Thanks to the Communications Committee for our latest Newsletter edition! Contents include 2015 ARBA National Convention Results, Minutes of the 2015 Annual Meeting and the latest version of the Constitution!
Photo courtesy of Lupin Lapin Lilacs
A New Youth Breeder Among Us
By: Kelly-Anne Giminiani
My son, Ryan, has autism and his wants are usually whims, unless it is matchbox cars. He doesn’t particularly care to go to rabbit shows but humors us when we go. He has his original rabbit, Napoleon, a black Dutch. Napoleon can’t be shown because he got into a fight with his sibling when we first got them. However, Ryan approached me one day and said, “Mommy, I want a rare rabbit. I want one that a lot of people don’t have and that I can save.” He has a wonderful heart. He started raising honeybees for the same reason.
Well, being a mom, I researched different heritage breeds. Ryan was toying with a Belgian Hare, but I was afraid that with their delicate feet, if one got broken he would be devastated. Then, I saw the Lilac and saw that it was a docile breed and not much bigger than our Havanas. When I told Ryan about them, he was excited. He said, “Mom if you’re sure they are rare…I’ll get them.” With that we looked around and found someone in Cairo, NY – Richard Kudliack – who had a pair. This was the beginning. They were dubbed George and Martha (Washington, of course). Unfortunately, Martha passed over the summer when a dog got into the yard and scared her to death.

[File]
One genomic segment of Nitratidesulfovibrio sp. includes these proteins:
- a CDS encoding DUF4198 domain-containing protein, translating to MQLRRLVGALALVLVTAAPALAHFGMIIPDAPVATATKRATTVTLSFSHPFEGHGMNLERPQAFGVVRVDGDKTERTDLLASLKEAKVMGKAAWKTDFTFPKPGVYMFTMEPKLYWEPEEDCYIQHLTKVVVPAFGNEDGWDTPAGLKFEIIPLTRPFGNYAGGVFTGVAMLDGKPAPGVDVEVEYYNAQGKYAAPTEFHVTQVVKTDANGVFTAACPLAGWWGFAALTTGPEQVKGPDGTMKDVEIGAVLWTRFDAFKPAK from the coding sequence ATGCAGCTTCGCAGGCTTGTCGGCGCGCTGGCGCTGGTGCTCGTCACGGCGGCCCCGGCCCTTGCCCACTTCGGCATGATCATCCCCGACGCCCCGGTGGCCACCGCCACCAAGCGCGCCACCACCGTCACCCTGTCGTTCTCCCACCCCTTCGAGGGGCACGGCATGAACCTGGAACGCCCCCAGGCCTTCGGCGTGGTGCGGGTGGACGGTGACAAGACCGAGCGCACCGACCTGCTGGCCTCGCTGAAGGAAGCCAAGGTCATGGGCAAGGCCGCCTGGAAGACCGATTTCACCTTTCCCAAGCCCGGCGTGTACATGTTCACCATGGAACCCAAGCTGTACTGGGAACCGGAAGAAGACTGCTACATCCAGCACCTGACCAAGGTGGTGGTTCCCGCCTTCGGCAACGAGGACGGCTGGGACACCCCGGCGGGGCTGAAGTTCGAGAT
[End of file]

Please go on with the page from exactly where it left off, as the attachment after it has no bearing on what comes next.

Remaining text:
This devastated him. How can he breed them if he only has a buck? That was his question. Good one I might add. When we started talking about convention, I asked him to bring George with us to show. “I don’t like to show Mom, you know that.” I told him it couldn’t hurt and then George wouldn’t miss him so much. Well, I’m glad we did…..because George – RL1 – won BOSB in Youth at convention….. Oh my goodness……I couldn’t believe it when Joseph Borawski called me on my cell to tell me the news. I think I was more excited then Ryan. Our very first convention, and he didn’t even want to bring George with us.
Ryan purchased a new doe from Joseph at convention and we are trying to get her bred. She and George have been doing a lot of dancing but not too much in the way of loving. We keep trying though and Ryan brushes George before we put the new Martha in with him. He gives him a pep talk too, “Now George, this is Martha. She is your wife, you need to make her happy and give her some babies. You know you’re handsome.” It’s so adorable watching him with the rabbits. He has a wonderful heart and finds solace in the animals he cares for. He sees them as friends and good friends. The rabbits calm him, he is even getting a little bit of confidence when we are going to shows. He tries to pick them up but is afraid to hurt the rabbit. He is proud of his rabbits, and I am proud of him. The Lilac Breeders got a GREAT kid in their corner. Thank you to everyone at convention for clapping for him when he got his awards and being kind to him. I think he’s hooked...well, me too.
Hello NLRCA members,